eBay and Community

About this time a year ago I applied for a job at eBay Australia. I figured I’d have a good chance at it, having implemented US -centric initiatives into other theatres (Europe, Asia etc) for major technology companies in the past. I’ve built massive teams from the ground-up for eBay type corporates. Plus… no shock here… I love online communities and ecommerce that revolves around P2P not B2B. I didn’ t even get past the headhunter. These things happen.

Today’s article in The Australian Fee Rise Hits eBay Minnnows by Simon Hayes outlines some of the challenges facing eBay and those who have ‘storefronts’ on that service. The link may not work for long – NewsCorp unfortunately still doesn’t understand the long tail (unlike eBay) and they remove their articles from public consumption.

EBay’s attempts to build its Chinese business have had some undesirable side effects.
Australian sellers are complaining their Chinese counterparts, benefiting from free listings, have swamped the site.
EBay Australia argues it has taken measures to make the Chinese listings less visible.

In the past I have written about eBays error in not ‘swarming down’ their community. By this I mean allowing the community to form much smaller hives in the larger community environment. Not well understood by the online auction house is the desire for people to communicate with those they trade with. eBay did get this initially – feedback and question/answer and ratings/rankings helped a lot – but they’ve since dropped the ball.

Let me go into more detail. A friend of mine has a Ducati. That’s a motorbike in case you don’t know (I didn’t). Its a red one. In fact I’m not sure they come in any other colour. He trades regularly bike parts on eBay with other Ducati enthusiasts. He prefers to buy and sell with those he knows, and sometimes drops them a line with questions that forums often provide a channel for – funny noises in the engine, bike running hot, what sort of petrol to put in, I don’t know, whatever it is guys talk about when they and fast red machines come together. Now if eBay had moved swarms to the centre of their business model and had the auction house as the drawcard and full service product, Ducati enthusiasts worldwide could meet on eBay, chat on forums, load up pictures of their bikes, have mashups of Google maps for good bike runs around Sydney and world wide and so and on and so forth. Such communities are much more resistant to raiding by Chinese and other spam-sellers.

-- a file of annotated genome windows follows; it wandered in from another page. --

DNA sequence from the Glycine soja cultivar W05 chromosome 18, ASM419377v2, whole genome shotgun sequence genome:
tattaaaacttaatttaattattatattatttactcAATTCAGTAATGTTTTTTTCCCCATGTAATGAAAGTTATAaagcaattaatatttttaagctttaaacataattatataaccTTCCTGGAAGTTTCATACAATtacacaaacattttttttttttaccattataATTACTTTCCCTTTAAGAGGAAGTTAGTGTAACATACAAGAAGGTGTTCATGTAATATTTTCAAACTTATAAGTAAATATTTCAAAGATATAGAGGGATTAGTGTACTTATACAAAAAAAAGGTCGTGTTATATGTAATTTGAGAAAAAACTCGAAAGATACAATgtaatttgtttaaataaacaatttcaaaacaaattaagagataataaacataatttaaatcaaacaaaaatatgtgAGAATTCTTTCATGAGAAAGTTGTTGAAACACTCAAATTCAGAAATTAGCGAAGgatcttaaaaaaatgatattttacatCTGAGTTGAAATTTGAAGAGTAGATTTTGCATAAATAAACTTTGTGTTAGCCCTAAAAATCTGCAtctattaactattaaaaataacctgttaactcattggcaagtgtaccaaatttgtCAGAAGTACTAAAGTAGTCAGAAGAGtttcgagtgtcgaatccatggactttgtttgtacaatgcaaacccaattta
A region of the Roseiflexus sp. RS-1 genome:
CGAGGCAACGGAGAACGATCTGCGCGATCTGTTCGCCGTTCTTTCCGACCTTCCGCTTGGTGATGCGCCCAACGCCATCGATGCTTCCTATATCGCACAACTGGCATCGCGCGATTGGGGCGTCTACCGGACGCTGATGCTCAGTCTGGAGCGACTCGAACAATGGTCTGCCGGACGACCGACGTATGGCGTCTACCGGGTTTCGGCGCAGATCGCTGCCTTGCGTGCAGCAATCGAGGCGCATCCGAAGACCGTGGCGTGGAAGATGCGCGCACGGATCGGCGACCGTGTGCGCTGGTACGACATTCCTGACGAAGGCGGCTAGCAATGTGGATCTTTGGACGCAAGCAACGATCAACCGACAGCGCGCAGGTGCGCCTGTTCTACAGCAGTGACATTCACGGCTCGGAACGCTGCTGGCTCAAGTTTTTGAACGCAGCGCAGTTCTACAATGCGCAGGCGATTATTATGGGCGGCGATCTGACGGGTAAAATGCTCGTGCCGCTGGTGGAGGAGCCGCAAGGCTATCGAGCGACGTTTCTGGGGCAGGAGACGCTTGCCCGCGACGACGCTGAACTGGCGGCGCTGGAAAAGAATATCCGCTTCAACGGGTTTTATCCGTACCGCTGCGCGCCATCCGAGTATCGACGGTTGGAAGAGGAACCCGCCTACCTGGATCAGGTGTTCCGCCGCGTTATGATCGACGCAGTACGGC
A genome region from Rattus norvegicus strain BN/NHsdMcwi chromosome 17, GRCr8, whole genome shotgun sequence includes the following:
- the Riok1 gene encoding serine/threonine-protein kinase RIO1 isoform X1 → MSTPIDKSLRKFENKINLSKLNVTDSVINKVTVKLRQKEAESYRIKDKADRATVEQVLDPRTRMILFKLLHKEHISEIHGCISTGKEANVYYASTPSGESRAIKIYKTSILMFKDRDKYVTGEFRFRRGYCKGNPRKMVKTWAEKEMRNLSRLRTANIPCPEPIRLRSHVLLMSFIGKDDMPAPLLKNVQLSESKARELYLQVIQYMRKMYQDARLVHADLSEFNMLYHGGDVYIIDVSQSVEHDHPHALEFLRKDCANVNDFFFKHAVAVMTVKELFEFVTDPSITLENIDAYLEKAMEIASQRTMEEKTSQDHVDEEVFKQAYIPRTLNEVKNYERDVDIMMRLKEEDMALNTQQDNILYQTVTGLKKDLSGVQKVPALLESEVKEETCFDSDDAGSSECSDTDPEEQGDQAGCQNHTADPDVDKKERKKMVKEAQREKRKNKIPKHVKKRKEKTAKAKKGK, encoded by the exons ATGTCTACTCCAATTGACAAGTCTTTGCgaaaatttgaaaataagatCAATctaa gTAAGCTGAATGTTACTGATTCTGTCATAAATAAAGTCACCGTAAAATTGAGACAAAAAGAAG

However eBay stuck with a centralised service that put the sales first and people second. Obviously, mine is a much better model (heh!), that uses a distributed, P2P auction house integrating community software. In fact, anyone out there want to come into business with me? I can pick up the source code for a superb scaleable auction house software that integrates well into online community for a teeny weeny fee (seriously, less than a few grand US) and, with a small amount of advertising, perhaps a fee based premium service and one other idea I don’t want to talk about here, we’d make a motza. The template would work for all online communities that want to integrate their offline hobbies and sales with online discussions. Fully distributed, fully supported, members signing up members. It’d be cool.

Or maybe I should go talk to that headhunter again, I reckon eBay might listen up now. Nah, I make a much better blogger than employee.

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  1. Hi Laurel,

    eBay quit “looking after the little guy” a long, long time ago. It is in a war to eliminate Taobao (China’s eBay) and will stop at nothing, which is why Chinese sellers get free listings and a multitude of other benefits. What’s worse is that the Chinese Government appear to be subsidising the destruction of other countries’ online small biz, by paying for postage on small items up to a certain dollar amount. So Chinese sellers can manufacture, package and post an item into Australia for $1 that you or I would be charged $5 or more to send via Registered Post here!!!

    As someone who has operated successfully in the past on eBay and with other online ventures (and love doing so), I can assure you the game has changed. And not for the better. With the Chinese listings swamping our local market, job losses locally equating to less consumer spending and more price-focused bargain hunting, the environment is not healthy. Finding niche markets just got a hell of a lot tougher and now we have to contend with the bigger players throwing a lot of money into the pit to grab market share.

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